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Adele Cothorne cuts up chunks of slippery, glistening white cream cheese to weigh. "I use a scale because I learned that when you're producing large batches, it doesn't help to use measuring spoons!" she says.
At the beginning of the week she bakes about 500 cupcakes a day. But by Friday, she says it's up to 800 cupcakes. Cothorne delights in dreaming up new cupcake varieties. There's a pomegranate martini cupcake, a bacon cupcake, and even a fried chicken cupcake.
Cothorne opened Cooks 'n Cakes Bakery in Ellicott City, Md. after spending 16 years as an educator in Baltimore, Howard and Montgomery county school districts. The decision was a leap of faith, but she says one year as principal of Noyes Education Campus in Northeast D.C. was enough for her.
Last year she left a $127,000 job with DCPS to start a gourmet cupcake business along with another disillusioned principal, Bill Kerlina.
"I did jump on with the Michelle Rhee bandwagon, and was really hoping for strong, true reform for the school district," says Cothorne.
Both Kerlina and Cothorne were hired by former DCPS Chancellor Michelle Rhee, but left under current chancellor, Kaya Henderson. At least 17 principals are leaving DCPS this year, and a majority of them were hired by Rhee. Last year, there were principal turnovers at 23 schools.
Dealing with school rules
Kerlina has 17 years of experience in education, mostly in Montgomery County. He was head of Hearst Elementary School in Northwest D.C. for two years. Both he and Cothorne stayed a far shorter time than the average five-year tenure of an urban public school principal. But both these former school administrators brighten when they recall their teachers, parents and especially the children.
"I loved the kids," says Cothorne. "They always come to you as they are. No hidden agendas."
"I really liked the ability to think outside the box," says Kerlina. "I enjoyed projects, field trips, getting kids to really do research."
Ask them what they didn't like, and they answer almost in unison. It's what they call DCPS's "extreme, intense, overwhelming focus on testing."
"Just because you teach it on Monday at 2, and the kids don't get it, doesn't mean they aren't going to get it Saturday when they're at soccer practice," says Cothorne. "But we have gotten to a point that every child has to get it by Monday at 2, because we're going to test Tuesday morning at 9."
Both former principals say they received little support from DCPS's central office.
"If your numbers don't look right, you're going to get a phone call or a nasty email even if you've been there 12-14 hours a day, sometimes getting advice from people who have never walked in your shoes," he says. "For me, personally it was way too much."
Kerlina says one incident in particular still upsets him. "We had the power go out at our school. And it was rainy and cold and completely dark and I ended up asking the Sidwell principal, Sidwell middle school, if we could move our students over there, and she allowed us to."
He says no one from the central office ever contacted him, so he decided to send everyone home. "And I got my hand slapped. But if no one from the central office is available, and I'm at a privately funded school that can only host me for four hours, what am I supposed to do? There was no guidance."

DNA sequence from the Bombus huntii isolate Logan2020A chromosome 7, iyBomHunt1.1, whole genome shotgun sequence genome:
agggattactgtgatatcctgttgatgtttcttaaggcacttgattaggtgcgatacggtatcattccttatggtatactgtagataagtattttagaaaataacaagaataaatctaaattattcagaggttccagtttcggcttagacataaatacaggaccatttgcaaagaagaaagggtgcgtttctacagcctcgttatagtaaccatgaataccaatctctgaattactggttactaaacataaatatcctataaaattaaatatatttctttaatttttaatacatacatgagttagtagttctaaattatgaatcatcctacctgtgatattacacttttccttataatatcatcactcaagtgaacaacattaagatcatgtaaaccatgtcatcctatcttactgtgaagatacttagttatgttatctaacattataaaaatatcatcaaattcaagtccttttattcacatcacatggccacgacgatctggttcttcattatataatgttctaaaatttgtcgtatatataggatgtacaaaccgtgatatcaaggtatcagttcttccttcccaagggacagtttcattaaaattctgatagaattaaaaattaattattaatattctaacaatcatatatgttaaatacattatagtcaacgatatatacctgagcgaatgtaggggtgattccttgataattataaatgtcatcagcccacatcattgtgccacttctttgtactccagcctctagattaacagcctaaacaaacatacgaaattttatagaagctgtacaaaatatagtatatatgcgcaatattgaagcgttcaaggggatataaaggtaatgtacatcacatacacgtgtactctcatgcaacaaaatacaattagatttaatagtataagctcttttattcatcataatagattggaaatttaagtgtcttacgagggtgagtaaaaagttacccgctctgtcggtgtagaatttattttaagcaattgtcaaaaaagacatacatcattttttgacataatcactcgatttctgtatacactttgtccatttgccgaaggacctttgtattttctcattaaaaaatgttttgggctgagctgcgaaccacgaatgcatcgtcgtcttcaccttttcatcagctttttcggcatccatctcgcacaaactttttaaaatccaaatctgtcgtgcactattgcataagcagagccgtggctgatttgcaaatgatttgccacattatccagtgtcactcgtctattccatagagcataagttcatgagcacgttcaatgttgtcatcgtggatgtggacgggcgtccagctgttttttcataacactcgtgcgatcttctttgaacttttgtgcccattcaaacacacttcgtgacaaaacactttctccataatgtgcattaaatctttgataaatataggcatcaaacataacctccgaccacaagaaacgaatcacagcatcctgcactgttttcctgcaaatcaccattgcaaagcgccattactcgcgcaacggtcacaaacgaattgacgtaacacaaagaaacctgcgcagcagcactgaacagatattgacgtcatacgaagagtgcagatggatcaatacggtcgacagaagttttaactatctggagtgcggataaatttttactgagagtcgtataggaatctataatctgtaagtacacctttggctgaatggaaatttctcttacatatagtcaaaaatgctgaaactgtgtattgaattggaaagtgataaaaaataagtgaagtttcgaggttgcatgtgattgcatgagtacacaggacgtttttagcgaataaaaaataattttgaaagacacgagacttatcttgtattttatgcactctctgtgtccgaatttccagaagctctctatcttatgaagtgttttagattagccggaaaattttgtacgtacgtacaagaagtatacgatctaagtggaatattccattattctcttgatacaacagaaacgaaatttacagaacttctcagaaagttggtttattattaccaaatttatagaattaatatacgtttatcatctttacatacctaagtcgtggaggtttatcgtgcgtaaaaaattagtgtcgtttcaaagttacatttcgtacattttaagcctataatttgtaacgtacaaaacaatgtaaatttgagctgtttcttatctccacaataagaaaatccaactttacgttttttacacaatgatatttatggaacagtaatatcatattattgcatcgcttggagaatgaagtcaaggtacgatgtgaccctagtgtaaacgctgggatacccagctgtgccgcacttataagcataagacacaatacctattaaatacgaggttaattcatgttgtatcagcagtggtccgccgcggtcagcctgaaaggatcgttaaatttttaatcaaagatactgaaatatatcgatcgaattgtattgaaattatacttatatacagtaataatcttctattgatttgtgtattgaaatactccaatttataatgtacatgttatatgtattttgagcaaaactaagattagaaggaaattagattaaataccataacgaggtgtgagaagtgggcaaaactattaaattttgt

They also say their teachers got very little substantive professional development.
"Whereas I felt the professional development in other counties was really systemic," says Kerlina. "In Montgomery, we didn't just talk about how does race influence teaching and learning for a month and move on, we talked about it for three years."
Both Cothorne's and Kerlina's schools saw their test scores drop while they were principals. But both say they have DCPS paperwork stating they could renew their contracts if they wanted to.
DCPS doesn't offer any explanations about why principals leave to "respect privacy and personnel details. In general, DCPS spokesperson Melissa Salmanowitz says they take several issues into consideration including test scores, family and community satisfaction, school culture, and enrollment figures. But she says the focus is always on what's best for students.
She declined to provide a breakdown of how many principals retire, resign, or as the school system puts it, are "non-reappointed."
Research from the Wallace Foundation shows what's called "principal churn, which creates serious problems for a school. Students, teachers and parents have to get used to a new person's priorities, and new relationships have to be formed. Plus, there's always the danger staffers believe they don't need to do things differently, because the new principal will leave soon as well.
"Who can be mad when you come into a cupcake shop?" says Cothorne.
She isn't just referring to her customers. Being happy is important to these former principals as well. Cothorne says it's ironic the cupcakes she baked as gifts to cheer up her teachers have become her fulltime career. She says it was hard to leave her job in education, even though she would never go back to being a principal. For his part, Kerlina hasn't completely closed the door on returning.
"Who knows what will happen, but certainly DCPS will not be in my future," he says. "When you're a principal, that is an exciting job. How much more exciting can it be than to affect a child's ability to learn something new?"
Kerlina says he walked away from a $95,000 job, and is hardly making any money now. Still, he believes he has something even more sweet, something that makes it easier to get out of bed early in the morning: A renewed sense of purpose.
[Music: "If I Knew You Were Coming, I'd've Baked You a Cake" by Tommy Watts & His Orchestra from Watt's Cooking / "Thank U (Remix)" by Jimmy Mureau from Thank U (Album Version)"]